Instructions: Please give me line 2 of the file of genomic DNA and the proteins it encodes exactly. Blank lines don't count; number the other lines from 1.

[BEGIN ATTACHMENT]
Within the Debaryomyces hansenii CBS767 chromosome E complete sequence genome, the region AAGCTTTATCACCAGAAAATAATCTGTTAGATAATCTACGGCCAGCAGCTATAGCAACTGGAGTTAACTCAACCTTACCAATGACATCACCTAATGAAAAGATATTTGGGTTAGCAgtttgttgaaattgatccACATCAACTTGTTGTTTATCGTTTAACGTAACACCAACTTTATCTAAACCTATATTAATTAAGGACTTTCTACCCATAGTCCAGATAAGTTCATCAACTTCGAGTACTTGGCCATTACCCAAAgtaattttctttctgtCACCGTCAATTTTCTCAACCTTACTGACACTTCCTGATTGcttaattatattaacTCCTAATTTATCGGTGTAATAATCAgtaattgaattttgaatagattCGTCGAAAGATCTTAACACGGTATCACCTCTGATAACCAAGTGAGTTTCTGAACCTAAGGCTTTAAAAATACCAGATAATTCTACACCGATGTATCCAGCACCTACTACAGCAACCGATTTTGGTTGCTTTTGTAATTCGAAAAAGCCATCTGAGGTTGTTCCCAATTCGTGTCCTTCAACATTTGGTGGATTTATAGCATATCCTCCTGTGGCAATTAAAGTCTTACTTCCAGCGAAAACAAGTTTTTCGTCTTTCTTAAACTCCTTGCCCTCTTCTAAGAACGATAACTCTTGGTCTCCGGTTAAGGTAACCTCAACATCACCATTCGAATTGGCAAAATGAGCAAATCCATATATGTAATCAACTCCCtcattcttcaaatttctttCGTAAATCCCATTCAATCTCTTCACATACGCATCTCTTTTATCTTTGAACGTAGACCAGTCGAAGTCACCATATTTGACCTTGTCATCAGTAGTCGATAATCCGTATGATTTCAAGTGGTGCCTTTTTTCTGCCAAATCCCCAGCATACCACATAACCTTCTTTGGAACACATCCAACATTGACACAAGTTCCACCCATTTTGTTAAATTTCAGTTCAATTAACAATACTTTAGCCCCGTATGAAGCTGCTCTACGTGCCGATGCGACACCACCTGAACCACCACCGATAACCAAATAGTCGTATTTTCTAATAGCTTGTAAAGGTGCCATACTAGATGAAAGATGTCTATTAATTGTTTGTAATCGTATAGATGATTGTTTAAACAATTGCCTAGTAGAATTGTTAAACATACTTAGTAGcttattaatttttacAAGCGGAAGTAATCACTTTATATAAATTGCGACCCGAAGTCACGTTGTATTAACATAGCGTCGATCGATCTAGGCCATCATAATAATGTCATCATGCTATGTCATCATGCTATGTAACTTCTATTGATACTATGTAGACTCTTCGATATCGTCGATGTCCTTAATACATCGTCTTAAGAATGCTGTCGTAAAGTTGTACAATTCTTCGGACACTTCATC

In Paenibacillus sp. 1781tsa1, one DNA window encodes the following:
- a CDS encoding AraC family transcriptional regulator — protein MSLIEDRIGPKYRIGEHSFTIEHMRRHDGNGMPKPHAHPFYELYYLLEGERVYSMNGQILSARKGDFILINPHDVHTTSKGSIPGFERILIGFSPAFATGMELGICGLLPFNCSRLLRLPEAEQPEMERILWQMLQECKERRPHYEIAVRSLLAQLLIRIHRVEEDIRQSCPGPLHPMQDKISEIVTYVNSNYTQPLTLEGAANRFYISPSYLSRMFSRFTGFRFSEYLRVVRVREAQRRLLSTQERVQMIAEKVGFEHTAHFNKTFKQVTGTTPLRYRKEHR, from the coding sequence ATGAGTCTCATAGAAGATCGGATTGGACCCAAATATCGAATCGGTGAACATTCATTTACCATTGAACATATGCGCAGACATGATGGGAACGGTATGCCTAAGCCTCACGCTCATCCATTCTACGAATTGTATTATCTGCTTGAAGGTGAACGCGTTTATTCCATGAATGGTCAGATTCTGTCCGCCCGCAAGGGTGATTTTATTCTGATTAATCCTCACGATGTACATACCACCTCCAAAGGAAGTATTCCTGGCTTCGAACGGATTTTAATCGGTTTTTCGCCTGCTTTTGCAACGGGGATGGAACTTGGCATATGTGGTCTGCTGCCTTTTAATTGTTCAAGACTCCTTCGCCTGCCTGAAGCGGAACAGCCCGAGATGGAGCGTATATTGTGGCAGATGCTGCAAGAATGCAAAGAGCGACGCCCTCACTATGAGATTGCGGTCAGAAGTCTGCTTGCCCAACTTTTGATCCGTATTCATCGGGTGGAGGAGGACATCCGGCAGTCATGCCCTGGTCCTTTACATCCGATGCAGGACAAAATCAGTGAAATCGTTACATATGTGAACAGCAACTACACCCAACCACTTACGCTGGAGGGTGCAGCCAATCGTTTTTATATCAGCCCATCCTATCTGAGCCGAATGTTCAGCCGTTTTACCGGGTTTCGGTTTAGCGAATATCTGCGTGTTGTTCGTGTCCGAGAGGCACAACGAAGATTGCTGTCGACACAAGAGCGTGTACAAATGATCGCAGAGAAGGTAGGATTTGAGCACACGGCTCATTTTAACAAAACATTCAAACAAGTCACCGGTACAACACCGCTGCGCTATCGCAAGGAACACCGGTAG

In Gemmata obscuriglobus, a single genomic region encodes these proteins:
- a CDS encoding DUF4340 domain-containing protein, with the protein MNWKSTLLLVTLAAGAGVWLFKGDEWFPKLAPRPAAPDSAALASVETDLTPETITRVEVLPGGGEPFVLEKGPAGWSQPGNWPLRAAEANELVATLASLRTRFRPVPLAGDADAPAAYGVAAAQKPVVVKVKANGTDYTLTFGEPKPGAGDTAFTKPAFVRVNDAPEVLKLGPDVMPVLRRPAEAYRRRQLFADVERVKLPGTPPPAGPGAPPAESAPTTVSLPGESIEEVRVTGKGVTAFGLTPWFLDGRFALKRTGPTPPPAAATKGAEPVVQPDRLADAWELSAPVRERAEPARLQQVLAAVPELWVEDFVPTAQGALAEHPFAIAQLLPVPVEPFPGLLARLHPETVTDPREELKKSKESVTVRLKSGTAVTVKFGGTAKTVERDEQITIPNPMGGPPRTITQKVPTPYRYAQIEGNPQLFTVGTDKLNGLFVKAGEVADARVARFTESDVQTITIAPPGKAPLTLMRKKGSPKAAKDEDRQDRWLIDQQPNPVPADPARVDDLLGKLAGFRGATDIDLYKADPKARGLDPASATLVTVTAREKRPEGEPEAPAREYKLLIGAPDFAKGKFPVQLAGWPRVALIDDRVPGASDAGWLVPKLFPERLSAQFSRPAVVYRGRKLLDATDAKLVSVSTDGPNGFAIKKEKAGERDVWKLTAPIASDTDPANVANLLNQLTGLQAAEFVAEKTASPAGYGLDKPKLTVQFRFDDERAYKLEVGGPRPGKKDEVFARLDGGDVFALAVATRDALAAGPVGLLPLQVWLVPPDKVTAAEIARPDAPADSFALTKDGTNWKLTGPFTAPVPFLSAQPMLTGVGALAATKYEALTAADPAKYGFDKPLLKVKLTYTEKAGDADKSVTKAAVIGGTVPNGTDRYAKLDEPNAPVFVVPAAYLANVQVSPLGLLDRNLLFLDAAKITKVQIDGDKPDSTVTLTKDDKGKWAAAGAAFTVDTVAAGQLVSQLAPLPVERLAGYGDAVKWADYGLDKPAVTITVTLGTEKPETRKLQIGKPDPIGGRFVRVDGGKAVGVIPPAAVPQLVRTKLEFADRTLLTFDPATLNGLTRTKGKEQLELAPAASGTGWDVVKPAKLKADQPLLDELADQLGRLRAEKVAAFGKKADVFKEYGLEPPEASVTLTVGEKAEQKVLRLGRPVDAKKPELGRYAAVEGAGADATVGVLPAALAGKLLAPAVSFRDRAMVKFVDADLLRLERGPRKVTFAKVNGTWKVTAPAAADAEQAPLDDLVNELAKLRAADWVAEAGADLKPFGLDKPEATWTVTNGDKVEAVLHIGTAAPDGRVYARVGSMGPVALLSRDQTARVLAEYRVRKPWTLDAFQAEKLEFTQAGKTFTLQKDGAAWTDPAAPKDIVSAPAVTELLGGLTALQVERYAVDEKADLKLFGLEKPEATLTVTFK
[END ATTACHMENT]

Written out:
In Paenibacillus sp. 1781tsa1, one DNA window encodes the following: